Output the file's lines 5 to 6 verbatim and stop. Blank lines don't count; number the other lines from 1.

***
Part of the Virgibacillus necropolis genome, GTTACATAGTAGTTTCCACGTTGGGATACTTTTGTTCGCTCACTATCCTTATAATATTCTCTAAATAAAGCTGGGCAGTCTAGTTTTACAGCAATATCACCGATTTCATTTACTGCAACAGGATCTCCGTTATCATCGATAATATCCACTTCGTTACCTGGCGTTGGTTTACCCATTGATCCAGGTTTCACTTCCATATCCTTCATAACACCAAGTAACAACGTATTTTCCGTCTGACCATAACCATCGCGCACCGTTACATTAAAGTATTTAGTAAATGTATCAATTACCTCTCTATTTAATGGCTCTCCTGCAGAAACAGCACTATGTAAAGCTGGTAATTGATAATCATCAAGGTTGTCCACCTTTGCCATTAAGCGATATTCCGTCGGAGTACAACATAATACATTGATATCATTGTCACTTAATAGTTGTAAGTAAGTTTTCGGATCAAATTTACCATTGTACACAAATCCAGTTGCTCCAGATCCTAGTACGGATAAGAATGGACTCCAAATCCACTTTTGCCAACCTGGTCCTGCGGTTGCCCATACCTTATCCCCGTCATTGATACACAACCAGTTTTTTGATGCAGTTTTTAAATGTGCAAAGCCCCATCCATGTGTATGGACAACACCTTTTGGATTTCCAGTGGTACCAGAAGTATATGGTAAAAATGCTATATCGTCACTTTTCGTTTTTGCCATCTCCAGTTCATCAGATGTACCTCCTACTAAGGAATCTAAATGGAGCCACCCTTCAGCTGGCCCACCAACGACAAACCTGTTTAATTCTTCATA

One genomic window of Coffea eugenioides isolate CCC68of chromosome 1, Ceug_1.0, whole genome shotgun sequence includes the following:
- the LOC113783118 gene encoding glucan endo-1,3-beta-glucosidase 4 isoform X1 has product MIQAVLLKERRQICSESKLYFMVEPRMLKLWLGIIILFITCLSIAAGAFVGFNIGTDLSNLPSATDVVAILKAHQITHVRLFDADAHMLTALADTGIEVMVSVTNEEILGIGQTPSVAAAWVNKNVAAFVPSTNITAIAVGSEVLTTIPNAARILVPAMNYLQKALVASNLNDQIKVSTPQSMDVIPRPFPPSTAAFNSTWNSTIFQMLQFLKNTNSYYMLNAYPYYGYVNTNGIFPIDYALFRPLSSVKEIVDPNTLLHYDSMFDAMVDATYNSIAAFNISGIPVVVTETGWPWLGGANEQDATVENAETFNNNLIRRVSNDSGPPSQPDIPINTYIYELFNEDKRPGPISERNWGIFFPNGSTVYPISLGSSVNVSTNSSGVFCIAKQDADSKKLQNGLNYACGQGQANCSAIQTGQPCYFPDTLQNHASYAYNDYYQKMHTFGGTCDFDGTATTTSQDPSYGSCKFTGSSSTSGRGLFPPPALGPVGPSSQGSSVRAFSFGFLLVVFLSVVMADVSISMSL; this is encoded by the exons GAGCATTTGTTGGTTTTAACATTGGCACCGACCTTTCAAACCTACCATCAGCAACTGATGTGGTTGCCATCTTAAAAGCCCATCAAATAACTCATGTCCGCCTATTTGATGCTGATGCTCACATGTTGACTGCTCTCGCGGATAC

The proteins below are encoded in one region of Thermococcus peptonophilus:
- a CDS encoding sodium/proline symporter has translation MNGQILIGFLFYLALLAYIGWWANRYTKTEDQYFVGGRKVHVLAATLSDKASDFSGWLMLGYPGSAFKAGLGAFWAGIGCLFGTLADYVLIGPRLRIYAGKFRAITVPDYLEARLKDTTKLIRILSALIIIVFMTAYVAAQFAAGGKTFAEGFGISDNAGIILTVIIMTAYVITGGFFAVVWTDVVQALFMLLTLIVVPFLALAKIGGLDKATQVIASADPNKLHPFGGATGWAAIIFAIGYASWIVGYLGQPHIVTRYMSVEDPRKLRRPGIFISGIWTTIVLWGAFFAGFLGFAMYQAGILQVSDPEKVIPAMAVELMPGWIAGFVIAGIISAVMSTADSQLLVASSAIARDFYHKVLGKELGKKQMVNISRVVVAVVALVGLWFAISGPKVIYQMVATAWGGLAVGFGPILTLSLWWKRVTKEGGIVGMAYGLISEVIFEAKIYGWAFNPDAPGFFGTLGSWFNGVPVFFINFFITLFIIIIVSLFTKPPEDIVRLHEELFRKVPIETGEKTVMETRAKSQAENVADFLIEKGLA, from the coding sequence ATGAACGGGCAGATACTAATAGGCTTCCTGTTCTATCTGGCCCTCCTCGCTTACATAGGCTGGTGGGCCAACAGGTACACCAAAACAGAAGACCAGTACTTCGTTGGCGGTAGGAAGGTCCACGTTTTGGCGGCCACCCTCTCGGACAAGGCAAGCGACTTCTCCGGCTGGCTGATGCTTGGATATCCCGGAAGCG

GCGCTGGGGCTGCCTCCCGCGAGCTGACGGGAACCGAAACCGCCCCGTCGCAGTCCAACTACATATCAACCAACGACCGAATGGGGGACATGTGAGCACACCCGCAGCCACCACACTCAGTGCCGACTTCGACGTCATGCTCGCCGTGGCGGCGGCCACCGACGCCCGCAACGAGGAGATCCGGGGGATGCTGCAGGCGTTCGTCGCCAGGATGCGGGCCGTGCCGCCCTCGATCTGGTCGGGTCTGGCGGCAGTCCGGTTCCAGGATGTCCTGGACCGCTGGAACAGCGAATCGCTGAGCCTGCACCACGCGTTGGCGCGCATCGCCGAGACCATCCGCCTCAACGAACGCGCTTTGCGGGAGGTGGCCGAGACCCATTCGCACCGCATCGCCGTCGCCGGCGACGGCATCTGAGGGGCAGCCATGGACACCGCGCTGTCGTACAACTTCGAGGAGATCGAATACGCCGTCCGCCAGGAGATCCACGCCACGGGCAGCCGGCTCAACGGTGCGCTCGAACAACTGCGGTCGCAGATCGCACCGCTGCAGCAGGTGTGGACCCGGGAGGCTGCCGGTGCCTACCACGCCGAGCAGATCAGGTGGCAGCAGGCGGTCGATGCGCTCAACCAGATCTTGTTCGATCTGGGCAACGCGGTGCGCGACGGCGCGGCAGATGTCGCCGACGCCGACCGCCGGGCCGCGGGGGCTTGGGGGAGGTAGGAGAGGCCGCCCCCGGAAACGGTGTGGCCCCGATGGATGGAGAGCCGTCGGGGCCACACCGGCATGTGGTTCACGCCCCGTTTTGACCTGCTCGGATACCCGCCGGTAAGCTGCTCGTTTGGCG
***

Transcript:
- a CDS encoding sodium/proline symporter has translation MNGQILIGFLFYLALLAYIGWWANRYTKTEDQYFVGGRKVHVLAATLSDKASDFSGWLMLGYPGSAFKAGLGAFWAGIGCLFGTLADYVLIGPRLRIYAGKFRAITVPDYLEARLKDTTKLIRILSALIIIVFMTAYVAAQFAAGGKTFAEGFGISDNAGIILTVIIMTAYVITGGFFAVVWTDVVQALFMLLTLIVVPFLALAKIGGLDKATQVIASADPNKLHPFGGATGWAAIIFAIGYASWIVGYLGQPHIVTRYMSVEDPRKLRRPGIFISGIWTTIVLWGAFFAGFLGFAMYQAGILQVSDPEKVIPAMAVELMPGWIAGFVIAGIISAVMSTADSQLLVASSAIARDFYHKVLGKELGKKQMVNISRVVVAVVALVGLWFAISGPKVIYQMVATAWGGLAVGFGPILTLSLWWKRVTKEGGIVGMAYGLISEVIFEAKIYGWAFNPDAPGFFGTLGSWFNGVPVFFINFFITLFIIIIVSLFTKPPEDIVRLHEELFRKVPIETGEKTVMETRAKSQAENVADFLIEKGLA, from the coding sequence ATGAACGGGCAGATACTAATAGGCTTCCTGTTCTATCTGGCCCTCCTCGCTTACATAGGCTGGTGGGCCAACAGGTACACCAAAACAGAAGACCAGTACTTCGTTGGCGGTAGGAAGGTCCACGTTTTGGCGGCCACCCTCTCGGACAAGGCAAGCGACTTCTCCGGCTGGCTGATGCTTGGATATCCCGGAAGCG

GCGCTGGGGCTGCCTCCCGCGAGCTGACGGGAACCGAAACCGCCCCGTCGCAGTCCAACTACATATCAACCAACGACCGAATGGGGGACATGTGAGCACACCCGCAGCCACCACACTCAGTGCCGACTTCGACGTCATGCTCGCCGTGGCGGCGGCCACCGACGCCCGCAACGAGGAGATCCGGGGGATGCTGCAGGCGTTCGTCGCCAGGATGCGGGCCGTGCCGCCCTCGATCTGGTCGGGTCTGGCGGCAGTCCGGTTCCAGGATGTCCTGGACCGCTGGAACAGCGAATCGCTGAGCCTGCACCACGCGTTGGCGCGCATCGCCGAGACCATCCGCCTCAACGAACGCGCTTTGCGGGAGGTGGCCGAGACCCATTCGCACCGCATCGCCGTCGCCGGCGACGGCATCTGAGGGGCAGCCATGGACACCGCGCTGTCGTACAACTTCGAGGAGATCGAATACGCCGTCCGCCAGGAGATCCACGCCACGGGCAGCCGGCTCAACGGTGCGCTCGAACAACTGCGGTCGCAGATCGCACCGCTGCAGCAGGTGTGGACCCGGGAGGCTGCCGGTGCCTACCACGCCGAGCAGATCAGGTGGCAGCAGGCGGTCGATGCGCTCAACCAGATCTTGTTCGATCTGGGCAACGCGGTGCGCGACGGCGCGGCAGATGTCGCCGACGCCGACCGCCGGGCCGCGGGGGCTTGGGGGAGGTAGGAGAGGCCGCCCCCGGAAACGGTGTGGCCCCGATGGATGGAGAGCCGTCGGGGCCACACCGGCATGTGGTTCACGCCCCGTTTTGACCTGCTCGGATACCCGCCGGTAAGCTGCTCGTTTGGCG